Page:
Island Cooking

Balinese cooking classes have become a favourite option for travelling groups as they offer an irresistible value proposition: they can accommodate large numbers of people; are culturally engaging; and, most importantly, are seriously fun and offer takeaway value. At the end of the class, not only will participants have gained a good understanding of Balinese cooking and its philosophy, but also a new set of kitchen skills that they can bring home. Here is selection of some of the island’s hottest kitchens.


Located in the northeast of Bali, about two hours’ drive from the airport, Bali Asli is a little far from the beaten track but it is without a doubt one of the most immersive culinary experiences on offer. This restaurant-cum-cooking school is nestled in the foothill of Mount Agung, Bali’s most revered volcano, and is surrounded by paddy fields. True to its namesake, Bali Asli, which means “real Bali” in Indonesian, prides itself on providing an authentic experience. 

“Bali Asli is the product of my dreams,” says Penelope Williams, chef-owner of Bali Asli. “And we love promoting our community without exploiting it or its people. We buy from those who fish, farm and forage in the nearby fields, ocean and jungle.”   

Penelope, an expat from Australia, is the driving force behind Bali Asli’s excellent culinary tours. The former executive chef of restaurant Alila Manggis created a series of fun classes themed “A day in the life of…”, which takes participants on a leisurely trek through the local village to learn how palm wine is made, or how fishing is done from a traditional Jukung boat. There's also the “A day in the life of a Balinese lady” programme,  which includes a trip to nearby Amlapura Market to shop for ingredients for the class. 

Several  other new tours have been developed since then, including the corporate-themed “Culinary Olympics.” Every class includes an adventure into remote areas. The school also does cultural scavenger hunts and other team-building activities that can be tailor-made.

You can access Bali Asli via car and medium-sized van.  The restaurant cannot provide accommodation but it does have partnerships with many establishments within 30 minutes’ drive, and rooms can be organised through Bali Asli as part of the package.

Group size: Up to 150 persons per event. Minimum two.

Duration: Regular classes from 0800 to lunchtime. Tailor-made events can vary.

Dishes may include: Eastern Balinese lunch items such as nasi sele (organic Balinese rice), urab paku and don kacang panjang (young fern tips with long bean leaves, sweet red chili and freshly grated coconut) or sate ikan laut (fish satay with ginger flower and lime leaf sambal).

Price: From IDR965,000 (US$80) per person to IDR1,400,000 (US$115) for the mountain biking-cooking class combo.


One of the first cooking classes on the island, Bumbu Bali started in 1997. It remains popular with tourists. The restaurant’s Swiss-born founder Heinz von Holzen was former executive chef of the island’s Grand Hyatt and The Ritz Carlton (now Ayana Resort and Spa Bali), and he has authored several authoritative cookbooks on Balinese and Indonesian cuisine.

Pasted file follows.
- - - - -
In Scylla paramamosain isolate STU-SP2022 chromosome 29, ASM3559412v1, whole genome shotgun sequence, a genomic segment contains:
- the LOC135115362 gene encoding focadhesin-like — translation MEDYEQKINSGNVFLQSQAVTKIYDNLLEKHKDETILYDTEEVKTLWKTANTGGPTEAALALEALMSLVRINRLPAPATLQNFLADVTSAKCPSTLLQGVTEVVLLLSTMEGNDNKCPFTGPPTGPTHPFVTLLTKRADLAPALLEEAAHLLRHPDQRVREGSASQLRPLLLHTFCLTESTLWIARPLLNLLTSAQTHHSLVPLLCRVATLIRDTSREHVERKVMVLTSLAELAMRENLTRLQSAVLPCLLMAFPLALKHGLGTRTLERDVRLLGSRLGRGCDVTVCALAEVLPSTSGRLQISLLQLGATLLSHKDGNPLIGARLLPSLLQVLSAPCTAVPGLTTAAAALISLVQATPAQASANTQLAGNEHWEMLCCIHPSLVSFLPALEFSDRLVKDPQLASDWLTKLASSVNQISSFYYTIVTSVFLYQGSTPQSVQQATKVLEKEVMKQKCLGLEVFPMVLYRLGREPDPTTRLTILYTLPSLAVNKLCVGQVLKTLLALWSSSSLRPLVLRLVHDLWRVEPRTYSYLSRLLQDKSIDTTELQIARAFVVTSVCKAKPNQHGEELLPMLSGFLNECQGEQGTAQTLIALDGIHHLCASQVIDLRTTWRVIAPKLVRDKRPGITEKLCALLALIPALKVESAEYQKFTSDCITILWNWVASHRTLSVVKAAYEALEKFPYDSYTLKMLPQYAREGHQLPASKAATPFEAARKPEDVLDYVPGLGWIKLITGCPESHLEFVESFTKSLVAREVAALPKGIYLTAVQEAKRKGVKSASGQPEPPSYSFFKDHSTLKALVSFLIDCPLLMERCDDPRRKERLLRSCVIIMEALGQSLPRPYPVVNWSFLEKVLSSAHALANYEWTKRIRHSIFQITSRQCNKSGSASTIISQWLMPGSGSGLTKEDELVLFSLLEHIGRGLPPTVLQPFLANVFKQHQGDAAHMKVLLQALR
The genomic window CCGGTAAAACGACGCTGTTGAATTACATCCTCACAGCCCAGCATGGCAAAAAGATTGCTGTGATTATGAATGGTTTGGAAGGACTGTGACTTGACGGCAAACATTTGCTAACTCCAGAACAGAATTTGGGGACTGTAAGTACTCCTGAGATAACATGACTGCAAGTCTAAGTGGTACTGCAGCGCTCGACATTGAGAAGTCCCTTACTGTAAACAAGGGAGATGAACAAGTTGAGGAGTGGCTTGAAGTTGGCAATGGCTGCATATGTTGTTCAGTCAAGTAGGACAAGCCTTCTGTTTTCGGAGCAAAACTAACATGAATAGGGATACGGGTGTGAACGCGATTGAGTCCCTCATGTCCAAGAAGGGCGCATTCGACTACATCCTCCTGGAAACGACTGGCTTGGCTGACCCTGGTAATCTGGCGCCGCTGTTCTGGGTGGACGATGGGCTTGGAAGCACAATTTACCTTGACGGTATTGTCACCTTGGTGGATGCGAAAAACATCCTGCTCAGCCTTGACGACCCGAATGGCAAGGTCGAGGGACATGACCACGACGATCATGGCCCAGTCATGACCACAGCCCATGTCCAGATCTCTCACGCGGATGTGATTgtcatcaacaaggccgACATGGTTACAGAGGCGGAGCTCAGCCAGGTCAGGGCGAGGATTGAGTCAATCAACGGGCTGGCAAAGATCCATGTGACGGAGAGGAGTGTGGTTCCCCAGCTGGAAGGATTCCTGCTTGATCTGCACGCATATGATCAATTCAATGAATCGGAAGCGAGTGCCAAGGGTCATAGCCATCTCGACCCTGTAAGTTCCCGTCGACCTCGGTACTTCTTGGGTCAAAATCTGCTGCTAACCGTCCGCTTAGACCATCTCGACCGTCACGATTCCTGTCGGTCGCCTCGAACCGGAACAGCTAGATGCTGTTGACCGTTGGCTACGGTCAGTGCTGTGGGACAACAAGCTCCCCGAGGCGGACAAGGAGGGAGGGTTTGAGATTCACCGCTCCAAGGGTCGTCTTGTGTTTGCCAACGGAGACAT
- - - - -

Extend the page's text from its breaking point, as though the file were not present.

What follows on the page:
Heinz says he spent “two decades investigating and documenting Balinese cuisine, of which the result we now use as the foundation in the style of cooking served in our restaurants.” 

The sought-after cooking class starts early with a market visit led by von Holzen himself. There, he provides a basic primer on Balinese produce as the group weaves its way through the vibrant market buying ingredients for the day. The next item on the agenda is a visit to a local fisherman to pick up fresh catches. Once back at Bumbu Bali, they enjoy breakfast, and start the class set against the backdrop of a real Balinese kitchen. 

This is where Bumbu Bali trumps its competition: dressed in black-and-white aprons and armed with a handout of 25 recipes, participants will be taken on an educational journey, gaining knowledge that ranges from the little-known “Did you know that the birds used in Bali’s most popular duck dish, bebek betutu, are imported from Australia, because Balinese ducks are too skinny?” to the practical “Searing meat on high heat to seal in the juices is a myth, one that actually dries up the meat” to the fantastical "How to hypnotise a chook (chicken)”. Throughout the four-hour affair, participants work in teams to prepare recipes for lunch by chopping, mixing, mashing, steaming, braising and so forth. 

Group size: Up to 16 persons per class and up to 100 persons per event.

Duration: Starts from 0600 and finishes around 1400, after class activity and subsequent lunch. 

Dishes may include: Bubuh injin (black rice pudding), base be pasih (seafood spice paste), pesan wong (mushroom in banana leaf) and pisang goreng (fried bananas). 

Price: Full day class US$90 per person with morning  market visit and US$80 without. Classes are held on Mondays, Wednesdays and Fridays.